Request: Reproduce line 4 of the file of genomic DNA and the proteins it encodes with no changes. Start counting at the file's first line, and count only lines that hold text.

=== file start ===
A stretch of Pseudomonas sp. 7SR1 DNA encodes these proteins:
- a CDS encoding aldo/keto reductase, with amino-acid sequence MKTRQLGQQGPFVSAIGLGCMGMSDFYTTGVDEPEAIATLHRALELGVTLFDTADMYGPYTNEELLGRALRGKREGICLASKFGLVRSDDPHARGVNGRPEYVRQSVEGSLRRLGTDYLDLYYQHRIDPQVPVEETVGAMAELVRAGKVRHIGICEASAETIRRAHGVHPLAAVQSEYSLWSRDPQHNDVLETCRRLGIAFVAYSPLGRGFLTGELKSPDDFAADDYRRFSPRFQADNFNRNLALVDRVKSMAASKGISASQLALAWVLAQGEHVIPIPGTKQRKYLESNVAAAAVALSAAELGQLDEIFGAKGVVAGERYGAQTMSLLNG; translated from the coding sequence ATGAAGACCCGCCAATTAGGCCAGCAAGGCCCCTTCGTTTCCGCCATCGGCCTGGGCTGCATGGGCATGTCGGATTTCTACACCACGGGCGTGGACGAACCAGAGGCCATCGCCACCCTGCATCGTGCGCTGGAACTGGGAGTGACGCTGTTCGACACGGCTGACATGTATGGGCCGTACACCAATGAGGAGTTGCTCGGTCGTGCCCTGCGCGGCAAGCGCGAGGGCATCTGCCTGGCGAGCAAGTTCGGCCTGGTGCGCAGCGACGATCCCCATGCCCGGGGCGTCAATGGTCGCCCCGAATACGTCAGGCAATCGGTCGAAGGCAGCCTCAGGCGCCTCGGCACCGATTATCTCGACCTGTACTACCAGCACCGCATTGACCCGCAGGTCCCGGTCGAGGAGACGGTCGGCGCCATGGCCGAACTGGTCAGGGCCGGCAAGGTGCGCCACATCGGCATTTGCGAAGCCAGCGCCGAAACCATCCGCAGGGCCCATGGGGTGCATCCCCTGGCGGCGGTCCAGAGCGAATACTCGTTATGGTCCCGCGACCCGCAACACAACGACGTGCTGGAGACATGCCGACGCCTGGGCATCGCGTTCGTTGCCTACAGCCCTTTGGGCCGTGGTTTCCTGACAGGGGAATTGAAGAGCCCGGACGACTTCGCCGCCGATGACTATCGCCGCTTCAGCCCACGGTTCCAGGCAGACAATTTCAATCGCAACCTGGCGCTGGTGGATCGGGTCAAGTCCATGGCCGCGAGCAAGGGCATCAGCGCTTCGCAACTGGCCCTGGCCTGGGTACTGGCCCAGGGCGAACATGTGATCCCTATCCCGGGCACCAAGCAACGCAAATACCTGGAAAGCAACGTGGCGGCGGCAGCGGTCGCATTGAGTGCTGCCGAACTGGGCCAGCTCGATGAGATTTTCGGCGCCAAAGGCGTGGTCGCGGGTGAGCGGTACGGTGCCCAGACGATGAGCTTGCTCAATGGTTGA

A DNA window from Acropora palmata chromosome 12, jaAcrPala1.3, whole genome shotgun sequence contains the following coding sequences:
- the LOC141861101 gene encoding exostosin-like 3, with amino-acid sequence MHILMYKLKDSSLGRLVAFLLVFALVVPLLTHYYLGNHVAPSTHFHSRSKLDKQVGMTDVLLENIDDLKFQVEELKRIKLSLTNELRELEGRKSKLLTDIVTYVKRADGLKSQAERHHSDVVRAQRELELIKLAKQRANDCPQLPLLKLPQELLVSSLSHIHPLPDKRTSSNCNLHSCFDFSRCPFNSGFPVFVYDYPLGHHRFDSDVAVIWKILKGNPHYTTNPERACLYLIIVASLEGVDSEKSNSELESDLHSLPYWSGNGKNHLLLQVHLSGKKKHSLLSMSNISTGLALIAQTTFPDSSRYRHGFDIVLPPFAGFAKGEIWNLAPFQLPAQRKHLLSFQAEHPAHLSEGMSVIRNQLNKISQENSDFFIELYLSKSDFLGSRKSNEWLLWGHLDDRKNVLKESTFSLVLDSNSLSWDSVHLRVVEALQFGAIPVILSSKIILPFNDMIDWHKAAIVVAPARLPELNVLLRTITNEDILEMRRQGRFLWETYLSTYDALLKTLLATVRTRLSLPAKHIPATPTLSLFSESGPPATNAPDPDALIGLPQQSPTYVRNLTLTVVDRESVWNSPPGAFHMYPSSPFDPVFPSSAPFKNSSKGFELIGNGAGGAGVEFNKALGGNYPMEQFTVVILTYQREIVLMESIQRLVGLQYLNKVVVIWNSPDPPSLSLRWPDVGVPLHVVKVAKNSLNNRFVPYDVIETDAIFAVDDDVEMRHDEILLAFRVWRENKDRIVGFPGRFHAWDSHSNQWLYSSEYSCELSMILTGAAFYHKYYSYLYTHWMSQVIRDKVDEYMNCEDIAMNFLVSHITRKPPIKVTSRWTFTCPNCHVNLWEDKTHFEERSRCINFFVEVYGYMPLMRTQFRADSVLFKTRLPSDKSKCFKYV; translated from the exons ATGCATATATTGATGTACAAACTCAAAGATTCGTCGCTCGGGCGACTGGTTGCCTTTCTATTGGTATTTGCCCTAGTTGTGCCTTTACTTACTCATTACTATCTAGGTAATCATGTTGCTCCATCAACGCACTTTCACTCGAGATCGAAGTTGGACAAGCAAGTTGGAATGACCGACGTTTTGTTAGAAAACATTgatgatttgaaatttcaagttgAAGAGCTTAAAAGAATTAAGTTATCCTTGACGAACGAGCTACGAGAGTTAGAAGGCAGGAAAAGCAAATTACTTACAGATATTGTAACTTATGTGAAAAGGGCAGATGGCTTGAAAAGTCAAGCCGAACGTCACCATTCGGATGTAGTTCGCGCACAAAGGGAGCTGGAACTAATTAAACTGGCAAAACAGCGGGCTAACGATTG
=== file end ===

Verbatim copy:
- the LOC141861101 gene encoding exostosin-like 3, with amino-acid sequence MHILMYKLKDSSLGRLVAFLLVFALVVPLLTHYYLGNHVAPSTHFHSRSKLDKQVGMTDVLLENIDDLKFQVEELKRIKLSLTNELRELEGRKSKLLTDIVTYVKRADGLKSQAERHHSDVVRAQRELELIKLAKQRANDCPQLPLLKLPQELLVSSLSHIHPLPDKRTSSNCNLHSCFDFSRCPFNSGFPVFVYDYPLGHHRFDSDVAVIWKILKGNPHYTTNPERACLYLIIVASLEGVDSEKSNSELESDLHSLPYWSGNGKNHLLLQVHLSGKKKHSLLSMSNISTGLALIAQTTFPDSSRYRHGFDIVLPPFAGFAKGEIWNLAPFQLPAQRKHLLSFQAEHPAHLSEGMSVIRNQLNKISQENSDFFIELYLSKSDFLGSRKSNEWLLWGHLDDRKNVLKESTFSLVLDSNSLSWDSVHLRVVEALQFGAIPVILSSKIILPFNDMIDWHKAAIVVAPARLPELNVLLRTITNEDILEMRRQGRFLWETYLSTYDALLKTLLATVRTRLSLPAKHIPATPTLSLFSESGPPATNAPDPDALIGLPQQSPTYVRNLTLTVVDRESVWNSPPGAFHMYPSSPFDPVFPSSAPFKNSSKGFELIGNGAGGAGVEFNKALGGNYPMEQFTVVILTYQREIVLMESIQRLVGLQYLNKVVVIWNSPDPPSLSLRWPDVGVPLHVVKVAKNSLNNRFVPYDVIETDAIFAVDDDVEMRHDEILLAFRVWRENKDRIVGFPGRFHAWDSHSNQWLYSSEYSCELSMILTGAAFYHKYYSYLYTHWMSQVIRDKVDEYMNCEDIAMNFLVSHITRKPPIKVTSRWTFTCPNCHVNLWEDKTHFEERSRCINFFVEVYGYMPLMRTQFRADSVLFKTRLPSDKSKCFKYV; translated from the exons ATGCATATATTGATGTACAAACTCAAAGATTCGTCGCTCGGGCGACTGGTTGCCTTTCTATTGGTATTTGCCCTAGTTGTGCCTTTACTTACTCATTACTATCTAGGTAATCATGTTGCTCCATCAACGCACTTTCACTCGAGATCGAAGTTGGACAAGCAAGTTGGAATGACCGACGTTTTGTTAGAAAACATTgatgatttgaaatttcaagttgAAGAGCTTAAAAGAATTAAGTTATCCTTGACGAACGAGCTACGAGAGTTAGAAGGCAGGAAAAGCAAATTACTTACAGATATTGTAACTTATGTGAAAAGGGCAGATGGCTTGAAAAGTCAAGCCGAACGTCACCATTCGGATGTAGTTCGCGCACAAAGGGAGCTGGAACTAATTAAACTGGCAAAACAGCGGGCTAACGATTG